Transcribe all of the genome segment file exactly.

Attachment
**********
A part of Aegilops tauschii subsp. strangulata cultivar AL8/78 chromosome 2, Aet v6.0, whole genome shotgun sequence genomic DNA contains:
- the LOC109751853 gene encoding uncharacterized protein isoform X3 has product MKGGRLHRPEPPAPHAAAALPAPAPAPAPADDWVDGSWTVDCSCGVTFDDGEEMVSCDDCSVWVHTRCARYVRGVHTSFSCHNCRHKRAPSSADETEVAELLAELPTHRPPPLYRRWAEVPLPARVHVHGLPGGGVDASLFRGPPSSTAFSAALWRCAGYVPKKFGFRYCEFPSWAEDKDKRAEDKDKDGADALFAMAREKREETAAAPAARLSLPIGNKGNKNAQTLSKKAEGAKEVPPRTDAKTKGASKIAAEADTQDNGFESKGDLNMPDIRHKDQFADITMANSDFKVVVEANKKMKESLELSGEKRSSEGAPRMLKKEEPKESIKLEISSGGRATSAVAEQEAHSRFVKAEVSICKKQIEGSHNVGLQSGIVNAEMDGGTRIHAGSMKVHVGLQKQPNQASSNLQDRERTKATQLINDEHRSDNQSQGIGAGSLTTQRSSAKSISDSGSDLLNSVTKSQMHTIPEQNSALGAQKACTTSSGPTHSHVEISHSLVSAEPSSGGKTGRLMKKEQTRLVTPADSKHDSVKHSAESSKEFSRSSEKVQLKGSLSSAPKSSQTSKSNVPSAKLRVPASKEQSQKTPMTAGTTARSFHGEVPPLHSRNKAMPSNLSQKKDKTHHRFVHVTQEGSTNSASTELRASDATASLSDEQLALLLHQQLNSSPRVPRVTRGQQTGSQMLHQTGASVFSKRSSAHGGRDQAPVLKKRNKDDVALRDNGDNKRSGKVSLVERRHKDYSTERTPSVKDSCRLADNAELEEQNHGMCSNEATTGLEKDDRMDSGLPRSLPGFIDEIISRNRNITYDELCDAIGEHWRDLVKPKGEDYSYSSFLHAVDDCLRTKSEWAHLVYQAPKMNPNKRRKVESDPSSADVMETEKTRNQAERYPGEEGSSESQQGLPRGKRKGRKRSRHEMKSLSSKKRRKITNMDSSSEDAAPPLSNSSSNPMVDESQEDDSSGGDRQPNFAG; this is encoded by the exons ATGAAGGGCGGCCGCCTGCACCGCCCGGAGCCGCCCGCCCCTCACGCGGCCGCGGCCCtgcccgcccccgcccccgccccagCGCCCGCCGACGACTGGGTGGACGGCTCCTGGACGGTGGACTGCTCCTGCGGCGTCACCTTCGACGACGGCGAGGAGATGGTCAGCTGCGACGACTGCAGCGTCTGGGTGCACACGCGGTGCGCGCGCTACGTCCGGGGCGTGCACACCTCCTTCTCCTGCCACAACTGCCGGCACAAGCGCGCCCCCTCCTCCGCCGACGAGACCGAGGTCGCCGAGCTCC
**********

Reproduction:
A part of Aegilops tauschii subsp. strangulata cultivar AL8/78 chromosome 2, Aet v6.0, whole genome shotgun sequence genomic DNA contains:
- the LOC109751853 gene encoding uncharacterized protein isoform X3 has product MKGGRLHRPEPPAPHAAAALPAPAPAPAPADDWVDGSWTVDCSCGVTFDDGEEMVSCDDCSVWVHTRCARYVRGVHTSFSCHNCRHKRAPSSADETEVAELLAELPTHRPPPLYRRWAEVPLPARVHVHGLPGGGVDASLFRGPPSSTAFSAALWRCAGYVPKKFGFRYCEFPSWAEDKDKRAEDKDKDGADALFAMAREKREETAAAPAARLSLPIGNKGNKNAQTLSKKAEGAKEVPPRTDAKTKGASKIAAEADTQDNGFESKGDLNMPDIRHKDQFADITMANSDFKVVVEANKKMKESLELSGEKRSSEGAPRMLKKEEPKESIKLEISSGGRATSAVAEQEAHSRFVKAEVSICKKQIEGSHNVGLQSGIVNAEMDGGTRIHAGSMKVHVGLQKQPNQASSNLQDRERTKATQLINDEHRSDNQSQGIGAGSLTTQRSSAKSISDSGSDLLNSVTKSQMHTIPEQNSALGAQKACTTSSGPTHSHVEISHSLVSAEPSSGGKTGRLMKKEQTRLVTPADSKHDSVKHSAESSKEFSRSSEKVQLKGSLSSAPKSSQTSKSNVPSAKLRVPASKEQSQKTPMTAGTTARSFHGEVPPLHSRNKAMPSNLSQKKDKTHHRFVHVTQEGSTNSASTELRASDATASLSDEQLALLLHQQLNSSPRVPRVTRGQQTGSQMLHQTGASVFSKRSSAHGGRDQAPVLKKRNKDDVALRDNGDNKRSGKVSLVERRHKDYSTERTPSVKDSCRLADNAELEEQNHGMCSNEATTGLEKDDRMDSGLPRSLPGFIDEIISRNRNITYDELCDAIGEHWRDLVKPKGEDYSYSSFLHAVDDCLRTKSEWAHLVYQAPKMNPNKRRKVESDPSSADVMETEKTRNQAERYPGEEGSSESQQGLPRGKRKGRKRSRHEMKSLSSKKRRKITNMDSSSEDAAPPLSNSSSNPMVDESQEDDSSGGDRQPNFAG; this is encoded by the exons ATGAAGGGCGGCCGCCTGCACCGCCCGGAGCCGCCCGCCCCTCACGCGGCCGCGGCCCtgcccgcccccgcccccgccccagCGCCCGCCGACGACTGGGTGGACGGCTCCTGGACGGTGGACTGCTCCTGCGGCGTCACCTTCGACGACGGCGAGGAGATGGTCAGCTGCGACGACTGCAGCGTCTGGGTGCACACGCGGTGCGCGCGCTACGTCCGGGGCGTGCACACCTCCTTCTCCTGCCACAACTGCCGGCACAAGCGCGCCCCCTCCTCCGCCGACGAGACCGAGGTCGCCGAGCTCC